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DNS Reverse Name Resolution Using the IN-ADDR.ARPA Domain
(Page 4 of 4)
Why The IN-ADDR.ARPA Structure Is the Opposite of Normal IP Addresses
I'm sure you've noticed that the
numbers are backwards in the IN-ADDR.ARPA domain. We've
already seen the reason for this: name resolution proceeds from the
least-specific to the most-specific element, going from right to left.
In contrast, IP addresses have the least specific octet on the left,
and the most specific on the right. Thus, we reverse them to maintain
consistency with the DNS name space.
This immediately yields us one extra
benefit. Just as we can delegate authority for portions of the regular
name space, for example, letting XYZ Industries be in charge
of everything in xyzindustries.com, we can also delegate
authority for parts of the IN-ADDR.ARPA name space. For example, since
MIT owns all IP addresses with a first octet of 18at least I think
they still doit is possible that if MIT wanted to, they could
control the 18.IN-ADDR.ARPA domain as well for reverse queries.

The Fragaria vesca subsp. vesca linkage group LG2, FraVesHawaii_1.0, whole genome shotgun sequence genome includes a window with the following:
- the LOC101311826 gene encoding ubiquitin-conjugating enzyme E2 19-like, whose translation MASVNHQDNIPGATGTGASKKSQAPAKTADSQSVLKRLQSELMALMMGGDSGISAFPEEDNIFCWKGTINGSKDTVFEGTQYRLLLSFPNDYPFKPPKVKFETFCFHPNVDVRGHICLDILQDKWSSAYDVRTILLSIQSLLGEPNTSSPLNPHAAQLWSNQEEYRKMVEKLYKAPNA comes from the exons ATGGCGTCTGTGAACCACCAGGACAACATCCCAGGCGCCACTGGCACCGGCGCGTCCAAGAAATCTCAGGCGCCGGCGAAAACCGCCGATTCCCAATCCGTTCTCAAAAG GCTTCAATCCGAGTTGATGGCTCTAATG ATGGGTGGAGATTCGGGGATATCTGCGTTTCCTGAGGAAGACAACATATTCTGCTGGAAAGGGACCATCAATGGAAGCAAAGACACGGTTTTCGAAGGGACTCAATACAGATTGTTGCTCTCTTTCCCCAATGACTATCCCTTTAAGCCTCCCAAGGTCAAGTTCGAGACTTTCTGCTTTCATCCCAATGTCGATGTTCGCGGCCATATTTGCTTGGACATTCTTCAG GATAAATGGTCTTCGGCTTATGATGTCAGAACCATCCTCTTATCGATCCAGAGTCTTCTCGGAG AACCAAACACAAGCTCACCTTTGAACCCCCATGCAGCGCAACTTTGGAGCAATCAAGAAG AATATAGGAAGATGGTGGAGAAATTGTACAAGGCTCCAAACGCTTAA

This would not be possible without reversing the octets as we have done.
Note that for this system to work
reliably, it is essential that the data in the regular name
space and the reverse name space remain consistent. Whenever a new DNS
name is registered, an appropriate entry must be made within IN-ADDR.ARPA
as well. Special procedures have been put into place to allow these
pointer entries to be created automatically.
Related Information: A similar scheme using a different reverse domain is used for DNS under IPv6.
Key Concept: Most name resolutions require that we transform a DNS domain name into an IP address. However, there are cases where we want to perform a reverse name resolution, by starting with an IP address and finding out what domain name matches it. This is difficult to do using the conventional DNS distributed name hierarchy, because there is no easy way to find the DNS server containing the entries for a particular IP address using the regular DNS name hierarchy. To this end, a special hierarchy called IN-ADDR.ARPA was set up for reverse name lookups. This hierarchy contains four levels of numerical subdomains structured so that each IP address has its own node. The node for an IP address contains an entry that points to the DNS domain name associated with that address.
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Version 3.0 - Version Date: September 20, 2005
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